It was an amazing sight to see all the people gathered together in the plateia. People traveled from neighboring villages just to see the Kaggelari danced. The line was nearly 300 people strong and all of them were joined at the hands with their fingers interlocked. The older men of the village led the line wearing the traditional foustanela costume. The rest of the men followed, lined up in order from oldest to youngest. Next were the women and at the end of the line were children, some of whom were as young as 2 years old. The older men who sang so loudly that their voices could be heard throughout the entire square initiated the singing. Everyone else in the line then repeated what was just sung. The dancing lasted for about one hour each day. As long as they had a leader, not even the pouring rain would have stopped the people of Papadates from singing and dancing.
I remember walking back to the house feeling overwhelmed by what I had just experienced. I had never seen a group of people put aside all their responsibilities to join together full of pride and ready to celebrate the festive day. I was anxious for the next day to arrive when I would have another opportunity to dance the Kaggelari.
Many had the opportunity to see this dance performed earlier this year at the 2003 Festival of Greek Music and Dance, Easter Traditions and Customs. It was an honor to be able to teach the Kaggelari to my fellow dancers and to introduce them to a part of our Greek culture that they otherwise would not have known. Being on stage with them, in front of a large audience, while singing and dancing the Kaggelari was a proud moment for them, the entire village of Papadates and myself.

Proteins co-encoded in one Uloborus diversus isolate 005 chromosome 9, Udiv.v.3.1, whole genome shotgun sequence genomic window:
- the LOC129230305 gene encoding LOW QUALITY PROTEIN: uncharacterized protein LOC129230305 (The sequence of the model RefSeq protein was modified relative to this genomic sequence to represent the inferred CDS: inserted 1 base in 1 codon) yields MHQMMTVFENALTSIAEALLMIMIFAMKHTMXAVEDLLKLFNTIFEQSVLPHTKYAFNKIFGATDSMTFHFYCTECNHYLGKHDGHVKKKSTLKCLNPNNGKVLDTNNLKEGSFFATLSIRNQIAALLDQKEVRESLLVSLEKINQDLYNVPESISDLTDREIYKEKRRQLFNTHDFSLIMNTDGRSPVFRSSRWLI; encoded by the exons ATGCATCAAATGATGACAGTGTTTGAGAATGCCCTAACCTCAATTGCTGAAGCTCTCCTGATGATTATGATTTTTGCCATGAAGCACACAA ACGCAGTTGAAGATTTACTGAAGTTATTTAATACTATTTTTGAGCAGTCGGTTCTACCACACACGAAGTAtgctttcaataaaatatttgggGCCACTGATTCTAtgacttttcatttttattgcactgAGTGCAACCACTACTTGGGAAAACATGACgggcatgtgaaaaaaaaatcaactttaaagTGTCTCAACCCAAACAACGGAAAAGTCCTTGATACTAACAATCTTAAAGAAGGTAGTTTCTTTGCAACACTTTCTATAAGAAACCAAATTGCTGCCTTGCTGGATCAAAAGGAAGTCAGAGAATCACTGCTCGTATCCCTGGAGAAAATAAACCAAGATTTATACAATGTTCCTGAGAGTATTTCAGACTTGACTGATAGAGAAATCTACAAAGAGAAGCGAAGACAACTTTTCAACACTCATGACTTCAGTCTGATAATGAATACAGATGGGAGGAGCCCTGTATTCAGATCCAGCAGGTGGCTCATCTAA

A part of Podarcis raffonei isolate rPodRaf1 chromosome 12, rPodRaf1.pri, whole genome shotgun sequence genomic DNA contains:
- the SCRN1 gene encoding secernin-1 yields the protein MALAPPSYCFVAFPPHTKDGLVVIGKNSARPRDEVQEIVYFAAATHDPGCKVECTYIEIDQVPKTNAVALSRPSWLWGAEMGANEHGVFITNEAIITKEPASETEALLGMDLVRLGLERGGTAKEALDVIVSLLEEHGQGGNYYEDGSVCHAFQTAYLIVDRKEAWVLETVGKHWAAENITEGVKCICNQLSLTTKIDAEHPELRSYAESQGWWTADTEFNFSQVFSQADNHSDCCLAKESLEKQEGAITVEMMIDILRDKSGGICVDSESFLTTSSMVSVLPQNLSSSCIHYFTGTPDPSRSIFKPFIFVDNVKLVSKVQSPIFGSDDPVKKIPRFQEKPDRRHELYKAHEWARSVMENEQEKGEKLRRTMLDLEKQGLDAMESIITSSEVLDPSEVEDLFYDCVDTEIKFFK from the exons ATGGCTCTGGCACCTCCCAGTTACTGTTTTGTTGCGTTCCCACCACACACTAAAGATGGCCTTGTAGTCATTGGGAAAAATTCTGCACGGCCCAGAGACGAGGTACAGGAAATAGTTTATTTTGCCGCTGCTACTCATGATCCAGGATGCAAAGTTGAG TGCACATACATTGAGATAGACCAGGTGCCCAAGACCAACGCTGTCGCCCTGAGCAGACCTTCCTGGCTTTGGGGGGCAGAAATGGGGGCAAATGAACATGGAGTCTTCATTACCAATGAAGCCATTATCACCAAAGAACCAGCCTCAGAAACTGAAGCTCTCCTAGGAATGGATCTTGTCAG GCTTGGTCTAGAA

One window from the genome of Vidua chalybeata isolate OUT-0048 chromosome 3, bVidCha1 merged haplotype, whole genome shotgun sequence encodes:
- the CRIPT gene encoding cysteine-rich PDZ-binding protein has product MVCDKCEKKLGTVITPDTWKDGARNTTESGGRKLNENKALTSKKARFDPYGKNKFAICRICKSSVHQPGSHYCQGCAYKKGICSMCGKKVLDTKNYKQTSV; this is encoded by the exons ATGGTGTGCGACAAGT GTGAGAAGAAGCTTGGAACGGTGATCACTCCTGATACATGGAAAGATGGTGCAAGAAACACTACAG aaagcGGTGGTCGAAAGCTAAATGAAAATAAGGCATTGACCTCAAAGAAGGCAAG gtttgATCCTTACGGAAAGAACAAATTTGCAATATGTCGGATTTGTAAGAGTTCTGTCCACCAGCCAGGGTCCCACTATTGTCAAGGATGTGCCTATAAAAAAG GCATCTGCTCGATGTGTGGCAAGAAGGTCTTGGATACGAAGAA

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|Yasoo! 2003 Dance Conference
The Yasoo 2003 dance conference in Seattle was a unique and memorable experience. Two dance groups from Greece, along with musicians and instructors, conducted workshops, performed in traditional attire and offered endless entertainment during the social events. The group Aristotelis from the town of Florina (region of Macedonia) and the dance group from the village of Asvestades (region of Thrace) offered sights, sounds and special moments that will stay with the participants for a long time.
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Dance Conference 2004,
by Spiros Spirou
custom of �Yennitsaroi and Boules� from the city of Naoussa in
Macedonia and Carnival customs from Central Greece and Epiros will be the
focus of Winter Dance Conference 2004. The conference will be held in New
York City from January 30 to February 1.
Our instructors will be
Takis Baitsis and Christos Tsitis from the group �Yiannitsaroi and
Boules� of Naousa, Macedonia; Nikolaos Liondos and Ioannis Koutsoumbas
from the Music and Literary Association �Skoufas�
of Arta; and Nancy Harmanda and George Kotsos from Athens.
Mr. Baitsis is the president of the Historical and Folklore Museum of Naousa and president emeritus of the Yennitsaroi and Boules Association. He is the author of several books on the folklore and history of Naousa, as well as a regular contributor to magazines and newspapers.
Mr. Tsitsis joined the
Yiannitsaroi and Boules Association and began dancing at the age of 4. In
1989 he became an instructor at �Yiannitsaroi and Boules�, as well as
the local group of nearby Episkopi. While teaching in Belgium, he founded
the dance group of the Association of Macedonians of Belgium.
Liondos graduated from the Department of Physical Education of the